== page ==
Earlier this month I discussed finding and keeping employees. Now we need to talk about valuing and appreciating them. Maybe you found your “purple squirrel” employee who checked every box before they even sat down. Perhaps they were more of a diamond in the rough – you took a shot on them and it paid off. Either way, every good HR rep and leader knows that once you have a good team, you do not want to lose them. Sometimes, it is unavoidable, but during a staff member's tenure, whether they are onsite or off, you want them to feel like they are an invaluable member of the team and stay put for awhile.
I keep reiterating that people are not machines; mindless drones programmed to do one task. Studies are show that people want recognition; and in fact it is the main reason people job search and leave their job. People want to be know within their organization for their hard work. They may be known amongst their peers as the go-to person for one specific thing, but they will be much more satisfied if a senior staffer recognizes this level of effort. Likewise, this article on Forbes.com starts off by noting that there is something incredibly valuable to employees that should be taken into consideration to show they are appreciated – their time. Bonuses, gift cards for performance, stock options, etc. are all nice, but as trite as it sounds, they can’t fill the voids of loneliness or buy back the time lost at work that could have been spent with family. This realization that there is a world outside the office that shows the staff the employers care about them, or something other than profit, can enhance morale. This uptick in appreciation for the company and each other will hopefully be passed down to the outside and will improve client relations as well.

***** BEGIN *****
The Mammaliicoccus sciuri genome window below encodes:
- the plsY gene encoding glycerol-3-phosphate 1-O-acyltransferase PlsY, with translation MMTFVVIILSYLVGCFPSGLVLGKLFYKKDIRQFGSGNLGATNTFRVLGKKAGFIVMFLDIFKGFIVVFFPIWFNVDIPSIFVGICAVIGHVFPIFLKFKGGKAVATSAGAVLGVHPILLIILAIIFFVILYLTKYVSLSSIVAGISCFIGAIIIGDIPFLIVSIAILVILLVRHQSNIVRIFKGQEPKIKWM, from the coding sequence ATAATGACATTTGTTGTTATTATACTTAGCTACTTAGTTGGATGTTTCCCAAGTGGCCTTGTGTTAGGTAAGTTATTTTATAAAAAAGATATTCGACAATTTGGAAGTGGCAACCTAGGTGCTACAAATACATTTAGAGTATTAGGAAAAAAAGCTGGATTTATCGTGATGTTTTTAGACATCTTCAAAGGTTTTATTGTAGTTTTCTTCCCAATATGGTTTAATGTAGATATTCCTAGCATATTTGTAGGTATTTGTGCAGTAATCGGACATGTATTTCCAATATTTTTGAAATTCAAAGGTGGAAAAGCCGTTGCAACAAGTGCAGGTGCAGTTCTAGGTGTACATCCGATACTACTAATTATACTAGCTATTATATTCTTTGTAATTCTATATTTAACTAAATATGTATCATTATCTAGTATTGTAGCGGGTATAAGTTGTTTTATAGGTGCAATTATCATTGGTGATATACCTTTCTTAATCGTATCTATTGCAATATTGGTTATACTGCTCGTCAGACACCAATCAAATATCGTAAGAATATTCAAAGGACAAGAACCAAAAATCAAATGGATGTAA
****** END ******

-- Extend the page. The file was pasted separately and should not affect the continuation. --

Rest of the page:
Now that we identified that employees want to be recognized and that in fact without the proper encouragement in the workplace they will move on to another opportunity sooner, how do you prevent that from happening? There are a variety of things that get a person through a normal work day, even a work week – things that may have nothing to do with the actual “WORK” itself but there is something on the horizon. As Dr. Paul White says "discouragement and burnout come from a lack of hope". What is worse than walking into a place every day knowing you will never advance, knowing perhaps you will never even learn anything new or hone any new skills? That is a very dim place to be. But as he suggests cultivating appreciation for each person is incredibly important. Even before a candidate is even a full staff member you should show your appreciation by getting back to them, engaging with before the interview, and showing general interest.
Getting notice and recognition for a job well done is a necessary need and want in any job; it helps tell a person they are on the right track and their efforts are not going unnoticed. Each person has a preferred method of receiving appreciation and gratitude, getting to know your work force is crucial. Also, it is important to not overlook the things that don’t cost money (or very little) but can still bring the team together.